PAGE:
Figure 5 with 1 supplement see all
Within-patient differences in anterior insula and frontal operculum activity.

(A) Electrode pairs within two representative patients showing two neighboring electrodes, one within anterior insula (AI) and another within frontal operculum (FO). (B) Activity of these electrodes while reading, showing much greater activity within the FO electrodes. Electrode locations (C) and BGA (D) for neighboring electrode pairs used for within patient comparisons of AI and FO activity. Colored bars under the BGA plots represent regions of significant activation (q < 0.05).

Due to the oblique trajectories used for sampling the insula, the majority of patients (n = 13) with anterior insula electrodes had a nearby electrode on the same probe (separation 5.7 ± 2.2 mm) that was localized to frontal operculum (Figure 5C). The band-limited (70–150 Hz) voltage traces of these electrodes were significantly correlated between the electrode pairs (r = 0.11 ± 0.03, mean ± SE; Wilcoxon rank sign, p=0.008), this correlation was maximal at 0 ms time lag, suggestive of volume conduction between the two regions (Figure 5—figure supplement 1). Also, the population level BGA time courses were highly comparable between the two regions (Figure 5D).

Posterior insular vs. superior temporal gyrus activity

As we have shown earlier, the posterior insula, particularly the superior ALG, is active in the post-articulatory period during both reading and naming and also during auditory perception and orofacial movements. Posterior insula and STG followed comparable time courses of activation and appeared as one contiguous activation cluster in the MEMA potentially suggesting comparable functional characteristics. However, when we compared the response amplitudes between the reading and listening tasks, within individual electrodes (Figure 6; Figure 6—source data 1), significantly larger responses were seen along the entire left STG to externally generated over self-generated speech. By contrast, the posterior insula showed greater activation during self-generated speech.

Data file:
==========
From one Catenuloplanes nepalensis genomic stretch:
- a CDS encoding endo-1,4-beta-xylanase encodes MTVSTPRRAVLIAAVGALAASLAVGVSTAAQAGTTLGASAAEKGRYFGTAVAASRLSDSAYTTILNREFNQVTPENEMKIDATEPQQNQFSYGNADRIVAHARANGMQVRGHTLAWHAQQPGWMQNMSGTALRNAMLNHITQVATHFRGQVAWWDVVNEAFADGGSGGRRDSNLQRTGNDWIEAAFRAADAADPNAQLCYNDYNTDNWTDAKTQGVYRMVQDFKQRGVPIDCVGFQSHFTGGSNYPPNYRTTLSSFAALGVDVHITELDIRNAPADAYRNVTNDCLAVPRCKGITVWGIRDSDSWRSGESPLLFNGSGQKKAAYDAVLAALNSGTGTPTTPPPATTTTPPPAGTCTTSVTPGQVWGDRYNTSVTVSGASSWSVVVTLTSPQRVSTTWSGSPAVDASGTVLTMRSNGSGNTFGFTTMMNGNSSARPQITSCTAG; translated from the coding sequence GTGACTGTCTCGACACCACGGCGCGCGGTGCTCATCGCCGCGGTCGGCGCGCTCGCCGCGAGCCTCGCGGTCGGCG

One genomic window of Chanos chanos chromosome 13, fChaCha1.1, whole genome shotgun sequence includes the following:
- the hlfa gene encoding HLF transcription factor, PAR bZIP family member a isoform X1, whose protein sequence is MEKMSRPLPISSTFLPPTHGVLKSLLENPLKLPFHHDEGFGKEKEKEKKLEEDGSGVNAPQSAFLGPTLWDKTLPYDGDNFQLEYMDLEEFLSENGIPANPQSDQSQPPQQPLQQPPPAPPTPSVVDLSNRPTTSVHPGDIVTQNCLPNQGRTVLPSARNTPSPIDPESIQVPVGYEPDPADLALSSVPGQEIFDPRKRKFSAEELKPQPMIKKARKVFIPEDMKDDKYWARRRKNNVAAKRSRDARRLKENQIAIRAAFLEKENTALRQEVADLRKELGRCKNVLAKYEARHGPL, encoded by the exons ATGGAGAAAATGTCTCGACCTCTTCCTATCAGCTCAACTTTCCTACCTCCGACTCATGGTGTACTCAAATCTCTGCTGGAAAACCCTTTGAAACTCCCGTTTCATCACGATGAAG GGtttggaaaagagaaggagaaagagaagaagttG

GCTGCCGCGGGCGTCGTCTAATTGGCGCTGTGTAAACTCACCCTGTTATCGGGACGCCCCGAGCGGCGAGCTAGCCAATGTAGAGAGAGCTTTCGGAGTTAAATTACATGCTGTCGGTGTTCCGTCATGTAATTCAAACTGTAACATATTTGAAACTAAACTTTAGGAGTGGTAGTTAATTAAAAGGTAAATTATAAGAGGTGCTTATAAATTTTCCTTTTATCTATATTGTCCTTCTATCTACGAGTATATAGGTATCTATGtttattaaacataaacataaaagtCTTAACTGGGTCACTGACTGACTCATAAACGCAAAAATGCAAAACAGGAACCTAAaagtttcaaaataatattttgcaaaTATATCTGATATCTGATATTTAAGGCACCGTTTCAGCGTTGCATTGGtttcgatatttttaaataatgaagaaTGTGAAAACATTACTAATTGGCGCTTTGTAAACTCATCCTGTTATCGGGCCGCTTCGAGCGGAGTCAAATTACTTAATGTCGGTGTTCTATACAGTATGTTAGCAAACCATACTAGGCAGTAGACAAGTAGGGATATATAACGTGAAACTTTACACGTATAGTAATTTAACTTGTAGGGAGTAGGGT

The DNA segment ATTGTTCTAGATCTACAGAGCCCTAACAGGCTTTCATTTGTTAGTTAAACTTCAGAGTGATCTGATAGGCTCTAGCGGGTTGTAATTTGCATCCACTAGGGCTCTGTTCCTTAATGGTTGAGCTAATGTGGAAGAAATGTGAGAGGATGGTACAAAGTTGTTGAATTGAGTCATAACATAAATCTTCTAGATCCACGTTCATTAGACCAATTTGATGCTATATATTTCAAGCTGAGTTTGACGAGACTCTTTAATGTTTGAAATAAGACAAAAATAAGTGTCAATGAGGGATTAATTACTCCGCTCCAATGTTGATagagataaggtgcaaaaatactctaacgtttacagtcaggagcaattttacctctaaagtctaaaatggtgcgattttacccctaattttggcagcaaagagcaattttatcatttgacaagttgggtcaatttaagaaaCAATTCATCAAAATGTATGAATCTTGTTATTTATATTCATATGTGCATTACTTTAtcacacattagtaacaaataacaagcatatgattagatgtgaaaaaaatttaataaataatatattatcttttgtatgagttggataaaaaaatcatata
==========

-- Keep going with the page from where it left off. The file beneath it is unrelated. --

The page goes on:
Functional dissociation of posterior insula from superior temporal gyrus.

(A) Contrast map comparing activation during self-generated speech in the reading task to external speech from the listening task in the 200 to 600 ms window. STG showed greater activation during speech perception while PI activity was greater during speech production. Electrodes with a non-significant difference (q > 0.05) shown in black. Electrode locations (B) and BGA for reading (C) and listening (D) for electrode pairs used for within patient comparisons of PI and STG activity. Colored bars under the BGA plots represents regions of significant activation (q < 0.05).

In patients with electrodes in both PI and STG (n = 8), we took the closest electrode pair (separation 11.9 ± 2.9 mm) (Figure 6B). In contrast to the AI-FO correlation, band-limited voltage traces in these electrode pairs were not significantly correlated (r = 0.01 ± 0.03, mean ± SE; Wilcoxon rank sign, p=0.74).

Discussion

Our recordings showed no clear evidence for insular involvement in the preparation for speech. Rather, bilateral posterior insula, particularly the superior anterior long gyri, appear involved in some aspect of monitoring during speech production, a process that is functionally separable from that of the superior temporal gyrus. We find little evidence anterior insula is directly involved in speech or language production, with the neighboring frontal operculum more likely being the true regional activity source.